NEW YORK (TheStreet) - In light of the rampant run up in food prices, the agricultural industry has been a closely watched and sought-after slice of the global marketplace.
Investors looking for ways to satisfy their appetite for food and the farming industry have turned to a variety of ETF products which are designed to track the performance of either crop futures contracts or agricultural equities such as
Potash of Saskatchewan
Interestingly, there is currently a large number of futures-based ETFs and ETNs which allow investors to target the industry from a variety of perspectives. For instance, investors can track individual crops such as sugar, livestock, and corn through products such as the
iPath Dow Jones UBS Sugar Subindex Total Return ETN
iPath Dow Jones UBS Livestock Subindex Total Return ETN
Teucrium Corn ETF
Meanwhile, more conservative individuals looking to tap into agriculture futures can turn to the broadly diversified
PowerShares DB Agriculture Fund
to get their fix.
When it comes to tracking agriculture-related equities, however, the number of available options has traditionally been limited.
Market Vectors Agribusiness ETF
has long been my fund of choice for this region of the market.
Other funds such as the
PowerShares Global Agriculture Portfolio
exist. However, they haven't generated the same level of interest and therefore could run the risk of facing illiquidity issues down the road.
This week, IndexIQ unveiled a new product which takes an alternative approach to accessing companies heavily involved in the farming industry: the
IQ Global Agribusiness Small Cap ETF
. On the fund's opening day it appears to have generated some respectable interest, changing hands over 200,000 times.
As its name implies, CROP is designed to expose investors to the global agribusiness industry through a small- and mid-cap lens. By exercising this unique investing strategy, CROP provides investors with a noticeably different take on the industry.
For one, CROP's sector breakdown varies considerably from its large cap cousin. MOO's index is heavily weighted towards agricultural chemicals companies which, together, account for nearly half of the fund's index. This same aspect of the agriculture industry accounts for only 7% of CROP's index.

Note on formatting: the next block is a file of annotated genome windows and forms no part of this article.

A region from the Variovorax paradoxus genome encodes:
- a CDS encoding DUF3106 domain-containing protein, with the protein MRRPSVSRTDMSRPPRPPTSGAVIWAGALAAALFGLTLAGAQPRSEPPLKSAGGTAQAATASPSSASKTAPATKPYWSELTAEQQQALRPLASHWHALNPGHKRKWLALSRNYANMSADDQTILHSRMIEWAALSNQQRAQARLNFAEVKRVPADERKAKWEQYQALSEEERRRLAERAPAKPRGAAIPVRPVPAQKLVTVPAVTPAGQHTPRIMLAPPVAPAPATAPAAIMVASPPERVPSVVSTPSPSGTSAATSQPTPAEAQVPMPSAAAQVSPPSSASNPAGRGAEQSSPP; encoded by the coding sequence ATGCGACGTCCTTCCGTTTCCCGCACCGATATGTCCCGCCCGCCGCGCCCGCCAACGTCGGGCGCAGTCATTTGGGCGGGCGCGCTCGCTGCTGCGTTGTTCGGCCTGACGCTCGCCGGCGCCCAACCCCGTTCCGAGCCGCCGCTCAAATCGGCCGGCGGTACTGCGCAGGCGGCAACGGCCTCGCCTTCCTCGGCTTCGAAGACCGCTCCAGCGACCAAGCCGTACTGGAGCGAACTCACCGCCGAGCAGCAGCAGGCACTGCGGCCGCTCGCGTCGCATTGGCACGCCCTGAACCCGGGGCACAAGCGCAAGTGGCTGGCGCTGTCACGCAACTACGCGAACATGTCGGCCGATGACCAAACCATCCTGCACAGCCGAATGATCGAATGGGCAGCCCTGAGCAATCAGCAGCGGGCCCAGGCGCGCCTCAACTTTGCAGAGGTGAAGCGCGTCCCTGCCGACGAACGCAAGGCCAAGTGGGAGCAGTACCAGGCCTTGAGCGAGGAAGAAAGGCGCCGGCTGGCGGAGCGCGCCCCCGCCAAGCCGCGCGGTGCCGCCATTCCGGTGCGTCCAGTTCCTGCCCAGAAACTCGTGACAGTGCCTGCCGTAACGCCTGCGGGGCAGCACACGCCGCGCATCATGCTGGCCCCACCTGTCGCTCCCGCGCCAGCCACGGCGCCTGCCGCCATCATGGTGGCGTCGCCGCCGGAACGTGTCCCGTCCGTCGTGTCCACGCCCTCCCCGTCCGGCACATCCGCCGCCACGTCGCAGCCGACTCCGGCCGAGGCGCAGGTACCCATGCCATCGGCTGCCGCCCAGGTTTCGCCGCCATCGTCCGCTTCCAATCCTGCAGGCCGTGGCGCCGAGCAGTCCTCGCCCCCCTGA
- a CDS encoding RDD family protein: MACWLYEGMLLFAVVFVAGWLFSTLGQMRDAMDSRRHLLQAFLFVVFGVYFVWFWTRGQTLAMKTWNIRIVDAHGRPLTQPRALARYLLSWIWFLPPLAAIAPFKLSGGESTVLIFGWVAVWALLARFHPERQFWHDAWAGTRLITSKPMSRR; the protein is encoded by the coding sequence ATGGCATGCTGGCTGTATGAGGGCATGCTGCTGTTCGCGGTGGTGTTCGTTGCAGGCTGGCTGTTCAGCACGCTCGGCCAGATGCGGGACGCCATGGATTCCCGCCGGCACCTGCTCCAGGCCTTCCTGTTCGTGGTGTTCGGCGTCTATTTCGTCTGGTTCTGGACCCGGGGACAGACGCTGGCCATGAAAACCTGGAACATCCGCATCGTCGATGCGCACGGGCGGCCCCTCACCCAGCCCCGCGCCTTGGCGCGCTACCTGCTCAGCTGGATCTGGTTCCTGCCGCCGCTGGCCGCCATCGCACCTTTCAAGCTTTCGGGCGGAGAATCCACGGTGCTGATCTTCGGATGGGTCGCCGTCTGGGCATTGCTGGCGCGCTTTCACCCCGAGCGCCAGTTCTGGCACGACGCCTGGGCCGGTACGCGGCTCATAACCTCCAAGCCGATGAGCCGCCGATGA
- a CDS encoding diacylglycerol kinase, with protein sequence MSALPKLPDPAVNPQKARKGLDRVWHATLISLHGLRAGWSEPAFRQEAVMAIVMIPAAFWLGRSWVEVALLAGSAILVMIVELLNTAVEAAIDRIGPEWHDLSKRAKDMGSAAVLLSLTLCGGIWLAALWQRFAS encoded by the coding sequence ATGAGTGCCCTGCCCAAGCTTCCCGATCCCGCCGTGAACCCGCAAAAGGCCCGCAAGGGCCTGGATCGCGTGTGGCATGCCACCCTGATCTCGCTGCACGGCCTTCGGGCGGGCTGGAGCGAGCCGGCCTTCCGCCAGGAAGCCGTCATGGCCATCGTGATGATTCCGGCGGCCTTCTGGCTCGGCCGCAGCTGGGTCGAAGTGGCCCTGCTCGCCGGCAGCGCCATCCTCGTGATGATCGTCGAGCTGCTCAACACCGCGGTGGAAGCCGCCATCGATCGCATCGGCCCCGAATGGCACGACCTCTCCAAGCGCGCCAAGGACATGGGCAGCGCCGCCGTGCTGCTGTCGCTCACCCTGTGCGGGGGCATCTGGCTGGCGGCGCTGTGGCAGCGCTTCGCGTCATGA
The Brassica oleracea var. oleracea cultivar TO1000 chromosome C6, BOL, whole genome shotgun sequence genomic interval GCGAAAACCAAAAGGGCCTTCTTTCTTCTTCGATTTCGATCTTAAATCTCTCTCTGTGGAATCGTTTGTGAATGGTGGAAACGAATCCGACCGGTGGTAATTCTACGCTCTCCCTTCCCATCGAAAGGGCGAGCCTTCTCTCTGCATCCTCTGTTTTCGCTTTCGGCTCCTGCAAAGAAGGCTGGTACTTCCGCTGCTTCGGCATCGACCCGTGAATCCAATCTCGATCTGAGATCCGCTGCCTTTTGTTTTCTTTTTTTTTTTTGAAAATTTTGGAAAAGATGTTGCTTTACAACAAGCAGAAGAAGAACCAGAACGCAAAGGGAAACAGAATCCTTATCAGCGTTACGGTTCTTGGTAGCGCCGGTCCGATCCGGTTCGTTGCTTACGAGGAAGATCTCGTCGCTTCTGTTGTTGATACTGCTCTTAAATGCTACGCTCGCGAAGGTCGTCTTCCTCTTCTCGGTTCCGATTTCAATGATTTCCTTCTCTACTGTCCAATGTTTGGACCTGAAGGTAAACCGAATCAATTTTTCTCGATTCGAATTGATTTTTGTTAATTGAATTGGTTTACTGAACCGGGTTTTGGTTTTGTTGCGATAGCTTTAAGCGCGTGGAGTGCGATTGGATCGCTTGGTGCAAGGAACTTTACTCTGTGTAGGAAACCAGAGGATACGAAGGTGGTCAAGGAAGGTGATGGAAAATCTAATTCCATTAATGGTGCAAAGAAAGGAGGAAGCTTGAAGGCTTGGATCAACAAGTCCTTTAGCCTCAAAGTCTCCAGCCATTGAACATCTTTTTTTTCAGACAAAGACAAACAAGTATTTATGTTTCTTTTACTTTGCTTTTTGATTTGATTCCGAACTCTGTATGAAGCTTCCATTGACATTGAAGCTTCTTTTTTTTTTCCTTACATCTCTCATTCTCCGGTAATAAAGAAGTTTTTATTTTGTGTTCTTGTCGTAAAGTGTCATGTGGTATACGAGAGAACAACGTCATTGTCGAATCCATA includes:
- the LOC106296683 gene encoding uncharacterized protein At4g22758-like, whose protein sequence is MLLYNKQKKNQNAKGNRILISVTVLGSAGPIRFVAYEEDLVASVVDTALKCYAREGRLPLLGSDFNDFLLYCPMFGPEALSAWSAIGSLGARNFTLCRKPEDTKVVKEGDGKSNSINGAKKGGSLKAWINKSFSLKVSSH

Rather than focusing on chemicals, the new fund is heavily positioned to benefit from companies involved in supplies and logistics, and machinery. Together, these two slices represent half of the fund's portfolio.
CROP's index is slightly less top heavy than MOO, with 55% of its portfolio concentrated in its top 10 positions. Within MOO, these large holdings represent two thirds of its index. What is concerning, however, is the fact that CROP's largest position,
, accounts for nearly 10% of the portfolio alone. Small- and mid-caps tend to move more dramatically from day to day and focusing too heavily on a single holding may cause the fund to behave erratically.
Other top holdings include
, Nutreco, and Ebro Foods.
Given CROP's dedicated exposure to such a small slice of the agriculture industry, it is not surprising that the fund's expense ratio, 0.75%, is higher than MOO's which stands at 0.59%. Increased risks and higher costs are two factors that must be taken into account before diving into this new fund.
In the end, IndexIQ could have a hit on its hands with CROP in the event that food prices remain on the minds of investors. Despite its strong start, it will be important to keep an eye on the fund's liquidity over the near future to ensure that interest does not wane.
Written by Don Dion in Williamstown, Mass.
At the time of publication, Dion Money Management owned PowerShares DB Agriculture Fund.